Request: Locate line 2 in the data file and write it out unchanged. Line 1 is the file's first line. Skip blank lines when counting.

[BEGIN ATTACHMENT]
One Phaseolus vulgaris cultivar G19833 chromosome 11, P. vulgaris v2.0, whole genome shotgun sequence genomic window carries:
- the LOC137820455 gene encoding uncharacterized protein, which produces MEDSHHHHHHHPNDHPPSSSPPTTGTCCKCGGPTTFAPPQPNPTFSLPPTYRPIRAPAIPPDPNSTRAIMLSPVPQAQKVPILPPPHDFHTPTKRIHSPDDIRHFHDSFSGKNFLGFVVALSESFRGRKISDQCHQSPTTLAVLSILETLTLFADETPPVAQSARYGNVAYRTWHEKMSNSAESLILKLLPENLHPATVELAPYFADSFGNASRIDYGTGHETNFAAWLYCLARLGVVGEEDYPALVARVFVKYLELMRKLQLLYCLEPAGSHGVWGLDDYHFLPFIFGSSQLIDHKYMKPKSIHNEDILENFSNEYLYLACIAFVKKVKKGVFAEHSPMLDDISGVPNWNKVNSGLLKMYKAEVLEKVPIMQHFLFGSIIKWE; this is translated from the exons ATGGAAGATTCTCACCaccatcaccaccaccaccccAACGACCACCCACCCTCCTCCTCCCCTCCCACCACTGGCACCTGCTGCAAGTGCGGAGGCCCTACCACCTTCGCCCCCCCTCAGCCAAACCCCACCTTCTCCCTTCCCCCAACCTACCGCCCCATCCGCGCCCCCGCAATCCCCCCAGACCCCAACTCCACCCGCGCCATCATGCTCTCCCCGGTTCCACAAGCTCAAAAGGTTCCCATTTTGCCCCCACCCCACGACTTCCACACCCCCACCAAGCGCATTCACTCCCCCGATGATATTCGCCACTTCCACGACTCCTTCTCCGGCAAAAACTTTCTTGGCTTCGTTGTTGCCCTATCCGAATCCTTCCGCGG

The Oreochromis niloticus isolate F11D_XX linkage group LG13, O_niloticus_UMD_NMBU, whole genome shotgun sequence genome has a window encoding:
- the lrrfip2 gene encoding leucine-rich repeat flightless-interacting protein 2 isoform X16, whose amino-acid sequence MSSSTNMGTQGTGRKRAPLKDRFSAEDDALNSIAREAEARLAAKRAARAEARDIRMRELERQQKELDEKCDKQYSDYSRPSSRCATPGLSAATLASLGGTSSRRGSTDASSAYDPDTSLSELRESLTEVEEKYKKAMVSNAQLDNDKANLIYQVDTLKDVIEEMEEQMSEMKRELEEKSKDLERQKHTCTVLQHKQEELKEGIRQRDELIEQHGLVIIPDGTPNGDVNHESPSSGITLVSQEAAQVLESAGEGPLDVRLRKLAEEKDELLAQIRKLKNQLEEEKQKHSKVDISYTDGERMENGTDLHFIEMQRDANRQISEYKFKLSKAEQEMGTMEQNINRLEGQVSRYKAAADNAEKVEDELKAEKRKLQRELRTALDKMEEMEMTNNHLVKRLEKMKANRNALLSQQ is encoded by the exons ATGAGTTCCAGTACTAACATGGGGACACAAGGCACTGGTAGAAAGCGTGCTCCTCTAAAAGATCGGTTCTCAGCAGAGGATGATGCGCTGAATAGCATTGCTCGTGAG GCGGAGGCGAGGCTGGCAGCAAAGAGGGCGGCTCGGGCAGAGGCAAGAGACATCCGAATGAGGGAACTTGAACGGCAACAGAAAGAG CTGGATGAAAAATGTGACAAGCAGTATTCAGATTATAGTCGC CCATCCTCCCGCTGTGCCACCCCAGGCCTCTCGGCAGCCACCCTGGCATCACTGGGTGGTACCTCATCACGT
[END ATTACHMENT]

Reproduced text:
- the LOC137820455 gene encoding uncharacterized protein, which produces MEDSHHHHHHHPNDHPPSSSPPTTGTCCKCGGPTTFAPPQPNPTFSLPPTYRPIRAPAIPPDPNSTRAIMLSPVPQAQKVPILPPPHDFHTPTKRIHSPDDIRHFHDSFSGKNFLGFVVALSESFRGRKISDQCHQSPTTLAVLSILETLTLFADETPPVAQSARYGNVAYRTWHEKMSNSAESLILKLLPENLHPATVELAPYFADSFGNASRIDYGTGHETNFAAWLYCLARLGVVGEEDYPALVARVFVKYLELMRKLQLLYCLEPAGSHGVWGLDDYHFLPFIFGSSQLIDHKYMKPKSIHNEDILENFSNEYLYLACIAFVKKVKKGVFAEHSPMLDDISGVPNWNKVNSGLLKMYKAEVLEKVPIMQHFLFGSIIKWE; this is translated from the exons ATGGAAGATTCTCACCaccatcaccaccaccaccccAACGACCACCCACCCTCCTCCTCCCCTCCCACCACTGGCACCTGCTGCAAGTGCGGAGGCCCTACCACCTTCGCCCCCCCTCAGCCAAACCCCACCTTCTCCCTTCCCCCAACCTACCGCCCCATCCGCGCCCCCGCAATCCCCCCAGACCCCAACTCCACCCGCGCCATCATGCTCTCCCCGGTTCCACAAGCTCAAAAGGTTCCCATTTTGCCCCCACCCCACGACTTCCACACCCCCACCAAGCGCATTCACTCCCCCGATGATATTCGCCACTTCCACGACTCCTTCTCCGGCAAAAACTTTCTTGGCTTCGTTGTTGCCCTATCCGAATCCTTCCGCGG